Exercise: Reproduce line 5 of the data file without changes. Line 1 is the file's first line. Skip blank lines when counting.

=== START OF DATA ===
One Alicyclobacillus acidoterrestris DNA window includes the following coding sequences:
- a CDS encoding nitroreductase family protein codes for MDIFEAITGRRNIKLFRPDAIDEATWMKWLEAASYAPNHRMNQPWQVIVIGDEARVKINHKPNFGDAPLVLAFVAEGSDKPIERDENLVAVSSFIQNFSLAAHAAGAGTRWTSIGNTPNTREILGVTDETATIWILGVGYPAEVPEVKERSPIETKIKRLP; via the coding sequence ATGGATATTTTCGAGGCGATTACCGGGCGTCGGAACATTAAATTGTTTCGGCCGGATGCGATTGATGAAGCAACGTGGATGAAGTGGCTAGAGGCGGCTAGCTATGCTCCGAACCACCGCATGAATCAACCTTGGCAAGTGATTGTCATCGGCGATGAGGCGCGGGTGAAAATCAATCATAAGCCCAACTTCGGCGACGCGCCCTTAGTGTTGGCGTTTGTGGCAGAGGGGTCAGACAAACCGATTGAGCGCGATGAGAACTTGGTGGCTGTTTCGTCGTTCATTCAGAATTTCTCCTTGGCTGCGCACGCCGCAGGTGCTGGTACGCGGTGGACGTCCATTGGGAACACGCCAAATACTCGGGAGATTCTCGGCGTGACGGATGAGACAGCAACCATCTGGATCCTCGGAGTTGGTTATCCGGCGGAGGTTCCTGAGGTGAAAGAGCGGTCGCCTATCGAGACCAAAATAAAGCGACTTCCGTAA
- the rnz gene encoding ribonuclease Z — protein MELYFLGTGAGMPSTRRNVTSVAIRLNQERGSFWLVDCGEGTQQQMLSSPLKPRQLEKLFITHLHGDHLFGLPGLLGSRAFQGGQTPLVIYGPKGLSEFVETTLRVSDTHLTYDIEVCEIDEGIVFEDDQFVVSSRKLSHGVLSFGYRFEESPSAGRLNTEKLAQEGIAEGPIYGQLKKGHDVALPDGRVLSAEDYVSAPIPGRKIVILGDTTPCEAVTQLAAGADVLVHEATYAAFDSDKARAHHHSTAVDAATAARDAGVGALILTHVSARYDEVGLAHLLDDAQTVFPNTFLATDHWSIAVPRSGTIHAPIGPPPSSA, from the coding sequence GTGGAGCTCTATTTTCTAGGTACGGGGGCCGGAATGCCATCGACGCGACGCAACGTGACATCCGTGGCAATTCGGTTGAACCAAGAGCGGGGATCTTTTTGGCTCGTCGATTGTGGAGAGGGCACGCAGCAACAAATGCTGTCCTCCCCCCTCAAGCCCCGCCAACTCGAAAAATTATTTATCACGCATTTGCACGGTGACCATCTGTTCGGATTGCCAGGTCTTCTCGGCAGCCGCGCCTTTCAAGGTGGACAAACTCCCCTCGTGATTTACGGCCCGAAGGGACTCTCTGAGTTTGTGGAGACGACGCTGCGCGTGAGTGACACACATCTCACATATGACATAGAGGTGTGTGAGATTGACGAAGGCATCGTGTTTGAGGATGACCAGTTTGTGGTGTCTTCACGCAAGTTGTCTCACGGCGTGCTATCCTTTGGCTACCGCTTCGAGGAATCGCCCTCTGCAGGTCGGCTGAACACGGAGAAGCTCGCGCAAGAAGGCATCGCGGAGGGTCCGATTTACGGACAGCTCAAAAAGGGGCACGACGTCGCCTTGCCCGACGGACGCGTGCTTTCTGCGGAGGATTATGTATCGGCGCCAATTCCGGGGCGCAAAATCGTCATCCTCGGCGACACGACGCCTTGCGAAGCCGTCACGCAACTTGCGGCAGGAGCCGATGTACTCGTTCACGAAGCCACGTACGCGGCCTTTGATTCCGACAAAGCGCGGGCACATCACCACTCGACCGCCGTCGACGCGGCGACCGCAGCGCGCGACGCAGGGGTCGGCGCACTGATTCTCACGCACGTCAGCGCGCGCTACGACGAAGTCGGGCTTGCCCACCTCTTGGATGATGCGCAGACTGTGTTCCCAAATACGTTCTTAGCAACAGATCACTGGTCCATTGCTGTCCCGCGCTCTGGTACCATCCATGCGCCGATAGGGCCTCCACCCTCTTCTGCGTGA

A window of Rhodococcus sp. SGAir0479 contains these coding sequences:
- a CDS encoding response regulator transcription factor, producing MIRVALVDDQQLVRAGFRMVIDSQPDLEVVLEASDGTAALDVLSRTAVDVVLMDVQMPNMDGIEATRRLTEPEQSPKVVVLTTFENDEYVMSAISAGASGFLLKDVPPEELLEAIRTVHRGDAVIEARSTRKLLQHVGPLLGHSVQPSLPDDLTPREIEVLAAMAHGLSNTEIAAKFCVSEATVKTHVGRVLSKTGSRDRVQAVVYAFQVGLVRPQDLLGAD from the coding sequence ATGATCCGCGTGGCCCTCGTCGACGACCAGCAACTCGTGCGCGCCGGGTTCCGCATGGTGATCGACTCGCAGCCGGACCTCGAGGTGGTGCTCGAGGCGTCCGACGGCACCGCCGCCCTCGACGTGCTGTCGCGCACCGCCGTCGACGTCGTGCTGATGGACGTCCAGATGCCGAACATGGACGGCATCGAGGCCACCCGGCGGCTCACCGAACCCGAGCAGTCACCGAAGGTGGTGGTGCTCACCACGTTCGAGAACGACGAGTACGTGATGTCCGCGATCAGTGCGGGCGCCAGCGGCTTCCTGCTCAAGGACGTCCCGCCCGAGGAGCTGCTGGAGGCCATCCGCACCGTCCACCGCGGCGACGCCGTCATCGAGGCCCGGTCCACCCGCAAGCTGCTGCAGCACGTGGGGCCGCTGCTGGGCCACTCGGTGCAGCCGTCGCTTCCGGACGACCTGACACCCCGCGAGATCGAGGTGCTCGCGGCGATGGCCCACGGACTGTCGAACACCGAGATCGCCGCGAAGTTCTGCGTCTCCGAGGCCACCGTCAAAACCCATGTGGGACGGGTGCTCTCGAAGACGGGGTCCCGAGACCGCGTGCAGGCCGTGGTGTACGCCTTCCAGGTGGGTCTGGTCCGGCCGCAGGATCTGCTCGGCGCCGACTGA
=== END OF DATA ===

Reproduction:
- a CDS encoding response regulator transcription factor, producing MIRVALVDDQQLVRAGFRMVIDSQPDLEVVLEASDGTAALDVLSRTAVDVVLMDVQMPNMDGIEATRRLTEPEQSPKVVVLTTFENDEYVMSAISAGASGFLLKDVPPEELLEAIRTVHRGDAVIEARSTRKLLQHVGPLLGHSVQPSLPDDLTPREIEVLAAMAHGLSNTEIAAKFCVSEATVKTHVGRVLSKTGSRDRVQAVVYAFQVGLVRPQDLLGAD from the coding sequence ATGATCCGCGTGGCCCTCGTCGACGACCAGCAACTCGTGCGCGCCGGGTTCCGCATGGTGATCGACTCGCAGCCGGACCTCGAGGTGGTGCTCGAGGCGTCCGACGGCACCGCCGCCCTCGACGTGCTGTCGCGCACCGCCGTCGACGTCGTGCTGATGGACGTCCAGATGCCGAACATGGACGGCATCGAGGCCACCCGGCGGCTCACCGAACCCGAGCAGTCACCGAAGGTGGTGGTGCTCACCACGTTCGAGAACGACGAGTACGTGATGTCCGCGATCAGTGCGGGCGCCAGCGGCTTCCTGCTCAAGGACGTCCCGCCCGAGGAGCTGCTGGAGGCCATCCGCACCGTCCACCGCGGCGACGCCGTCATCGAGGCCCGGTCCACCCGCAAGCTGCTGCAGCACGTGGGGCCGCTGCTGGGCCACTCGGTGCAGCCGTCGCTTCCGGACGACCTGACACCCCGCGAGATCGAGGTGCTCGCGGCGATGGCCCACGGACTGTCGAACACCGAGATCGCCGCGAAGTTCTGCGTCTCCGAGGCCACCGTCAAAACCCATGTGGGACGGGTGCTCTCGAAGACGGGGTCCCGAGACCGCGTGCAGGCCGTGGTGTACGCCTTCCAGGTGGGTCTGGTCCGGCCGCAGGATCTGCTCGGCGCCGACTGA